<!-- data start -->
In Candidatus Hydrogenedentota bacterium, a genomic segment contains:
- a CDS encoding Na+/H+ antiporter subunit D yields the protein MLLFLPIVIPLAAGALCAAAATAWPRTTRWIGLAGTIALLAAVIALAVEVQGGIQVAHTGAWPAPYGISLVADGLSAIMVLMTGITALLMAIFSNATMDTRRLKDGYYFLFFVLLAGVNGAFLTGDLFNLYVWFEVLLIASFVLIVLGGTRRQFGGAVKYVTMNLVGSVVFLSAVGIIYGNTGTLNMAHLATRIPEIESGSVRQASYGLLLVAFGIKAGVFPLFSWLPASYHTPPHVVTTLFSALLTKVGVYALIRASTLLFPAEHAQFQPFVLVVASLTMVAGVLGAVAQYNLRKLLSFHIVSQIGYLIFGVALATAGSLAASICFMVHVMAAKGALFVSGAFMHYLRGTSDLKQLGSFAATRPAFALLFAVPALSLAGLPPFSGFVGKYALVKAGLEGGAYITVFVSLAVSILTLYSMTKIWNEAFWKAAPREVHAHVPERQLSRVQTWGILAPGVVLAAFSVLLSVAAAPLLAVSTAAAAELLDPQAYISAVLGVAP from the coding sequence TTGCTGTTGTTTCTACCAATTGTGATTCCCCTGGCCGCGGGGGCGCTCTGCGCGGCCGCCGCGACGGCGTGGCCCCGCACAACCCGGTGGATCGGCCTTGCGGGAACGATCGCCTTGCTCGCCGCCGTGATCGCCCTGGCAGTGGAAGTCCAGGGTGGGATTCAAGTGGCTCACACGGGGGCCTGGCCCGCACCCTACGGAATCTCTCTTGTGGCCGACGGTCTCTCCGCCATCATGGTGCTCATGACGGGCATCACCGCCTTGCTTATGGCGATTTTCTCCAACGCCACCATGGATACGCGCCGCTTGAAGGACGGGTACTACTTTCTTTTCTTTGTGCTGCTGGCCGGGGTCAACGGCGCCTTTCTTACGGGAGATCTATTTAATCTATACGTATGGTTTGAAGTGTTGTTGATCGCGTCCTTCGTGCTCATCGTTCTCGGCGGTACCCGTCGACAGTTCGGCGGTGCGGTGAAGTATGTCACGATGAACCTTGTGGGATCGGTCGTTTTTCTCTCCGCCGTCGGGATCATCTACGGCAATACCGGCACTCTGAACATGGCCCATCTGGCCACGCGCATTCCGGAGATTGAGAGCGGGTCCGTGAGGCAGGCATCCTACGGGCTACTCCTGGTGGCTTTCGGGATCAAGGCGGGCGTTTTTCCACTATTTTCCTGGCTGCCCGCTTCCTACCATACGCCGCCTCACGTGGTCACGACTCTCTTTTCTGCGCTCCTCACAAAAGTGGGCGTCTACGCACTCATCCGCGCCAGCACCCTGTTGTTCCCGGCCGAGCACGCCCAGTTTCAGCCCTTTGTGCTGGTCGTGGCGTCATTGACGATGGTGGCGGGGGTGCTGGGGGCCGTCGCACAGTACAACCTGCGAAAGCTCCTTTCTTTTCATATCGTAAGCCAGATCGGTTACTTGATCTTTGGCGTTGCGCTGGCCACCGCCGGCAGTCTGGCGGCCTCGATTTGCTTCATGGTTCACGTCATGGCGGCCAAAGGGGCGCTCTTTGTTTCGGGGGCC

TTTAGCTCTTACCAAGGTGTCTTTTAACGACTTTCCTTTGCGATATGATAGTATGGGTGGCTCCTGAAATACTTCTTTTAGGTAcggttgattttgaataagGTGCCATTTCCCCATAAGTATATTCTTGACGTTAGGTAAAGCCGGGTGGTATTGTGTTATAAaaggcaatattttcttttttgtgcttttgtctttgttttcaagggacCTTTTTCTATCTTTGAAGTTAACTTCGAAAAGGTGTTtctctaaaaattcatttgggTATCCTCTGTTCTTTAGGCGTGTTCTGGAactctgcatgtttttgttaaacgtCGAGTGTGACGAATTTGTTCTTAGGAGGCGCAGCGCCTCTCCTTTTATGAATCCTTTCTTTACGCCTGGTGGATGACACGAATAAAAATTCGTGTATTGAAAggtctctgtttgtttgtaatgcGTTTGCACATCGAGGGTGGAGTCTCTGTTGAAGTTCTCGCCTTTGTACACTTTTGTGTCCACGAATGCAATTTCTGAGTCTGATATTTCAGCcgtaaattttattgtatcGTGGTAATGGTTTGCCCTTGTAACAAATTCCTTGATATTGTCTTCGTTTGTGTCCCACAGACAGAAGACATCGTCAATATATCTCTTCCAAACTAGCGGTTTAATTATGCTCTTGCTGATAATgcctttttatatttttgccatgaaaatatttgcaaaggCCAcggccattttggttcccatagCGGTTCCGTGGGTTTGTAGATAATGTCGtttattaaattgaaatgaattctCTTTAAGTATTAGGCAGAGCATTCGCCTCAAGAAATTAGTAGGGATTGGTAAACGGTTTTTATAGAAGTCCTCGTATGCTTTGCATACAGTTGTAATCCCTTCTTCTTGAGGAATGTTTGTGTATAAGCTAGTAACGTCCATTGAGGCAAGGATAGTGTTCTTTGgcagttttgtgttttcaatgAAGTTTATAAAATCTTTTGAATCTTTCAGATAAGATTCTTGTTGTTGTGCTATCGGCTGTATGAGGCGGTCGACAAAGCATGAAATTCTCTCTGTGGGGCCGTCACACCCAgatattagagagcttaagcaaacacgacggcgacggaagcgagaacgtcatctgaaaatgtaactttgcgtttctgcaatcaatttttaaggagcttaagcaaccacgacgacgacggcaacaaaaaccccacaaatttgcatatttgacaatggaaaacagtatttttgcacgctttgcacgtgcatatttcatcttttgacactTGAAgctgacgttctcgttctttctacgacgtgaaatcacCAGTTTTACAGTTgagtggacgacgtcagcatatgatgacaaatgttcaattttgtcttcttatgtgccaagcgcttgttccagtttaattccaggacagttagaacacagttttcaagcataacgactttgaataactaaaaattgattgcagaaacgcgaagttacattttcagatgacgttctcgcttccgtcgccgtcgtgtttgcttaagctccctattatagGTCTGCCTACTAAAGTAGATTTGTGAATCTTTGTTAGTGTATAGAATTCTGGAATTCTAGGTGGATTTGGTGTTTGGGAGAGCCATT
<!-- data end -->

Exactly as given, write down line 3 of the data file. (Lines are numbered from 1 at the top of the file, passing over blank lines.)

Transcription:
TTTAGCTCTTACCAAGGTGTCTTTTAACGACTTTCCTTTGCGATATGATAGTATGGGTGGCTCCTGAAATACTTCTTTTAGGTAcggttgattttgaataagGTGCCATTTCCCCATAAGTATATTCTTGACGTTAGGTAAAGCCGGGTGGTATTGTGTTATAAaaggcaatattttcttttttgtgcttttgtctttgttttcaagggacCTTTTTCTATCTTTGAAGTTAACTTCGAAAAGGTGTTtctctaaaaattcatttgggTATCCTCTGTTCTTTAGGCGTGTTCTGGAactctgcatgtttttgttaaacgtCGAGTGTGACGAATTTGTTCTTAGGAGGCGCAGCGCCTCTCCTTTTATGAATCCTTTCTTTACGCCTGGTGGATGACACGAATAAAAATTCGTGTATTGAAAggtctctgtttgtttgtaatgcGTTTGCACATCGAGGGTGGAGTCTCTGTTGAAGTTCTCGCCTTTGTACACTTTTGTGTCCACGAATGCAATTTCTGAGTCTGATATTTCAGCcgtaaattttattgtatcGTGGTAATGGTTTGCCCTTGTAACAAATTCCTTGATATTGTCTTCGTTTGTGTCCCACAGACAGAAGACATCGTCAATATATCTCTTCCAAACTAGCGGTTTAATTATGCTCTTGCTGATAATgcctttttatatttttgccatgaaaatatttgcaaaggCCAcggccattttggttcccatagCGGTTCCGTGGGTTTGTAGATAATGTCGtttattaaattgaaatgaattctCTTTAAGTATTAGGCAGAGCATTCGCCTCAAGAAATTAGTAGGGATTGGTAAACGGTTTTTATAGAAGTCCTCGTATGCTTTGCATACAGTTGTAATCCCTTCTTCTTGAGGAATGTTTGTGTATAAGCTAGTAACGTCCATTGAGGCAAGGATAGTGTTCTTTGgcagttttgtgttttcaatgAAGTTTATAAAATCTTTTGAATCTTTCAGATAAGATTCTTGTTGTTGTGCTATCGGCTGTATGAGGCGGTCGACAAAGCATGAAATTCTCTCTGTGGGGCCGTCACACCCAgatattagagagcttaagcaaacacgacggcgacggaagcgagaacgtcatctgaaaatgtaactttgcgtttctgcaatcaatttttaaggagcttaagcaaccacgacgacgacggcaacaaaaaccccacaaatttgcatatttgacaatggaaaacagtatttttgcacgctttgcacgtgcatatttcatcttttgacactTGAAgctgacgttctcgttctttctacgacgtgaaatcacCAGTTTTACAGTTgagtggacgacgtcagcatatgatgacaaatgttcaattttgtcttcttatgtgccaagcgcttgttccagtttaattccaggacagttagaacacagttttcaagcataacgactttgaataactaaaaattgattgcagaaacgcgaagttacattttcagatgacgttctcgcttccgtcgccgtcgtgtttgcttaagctccctattatagGTCTGCCTACTAAAGTAGATTTGTGAATCTTTGTTAGTGTATAGAATTCTGGAATTCTAGGTGGATTTGGTGTTTGGGAGAGCCATT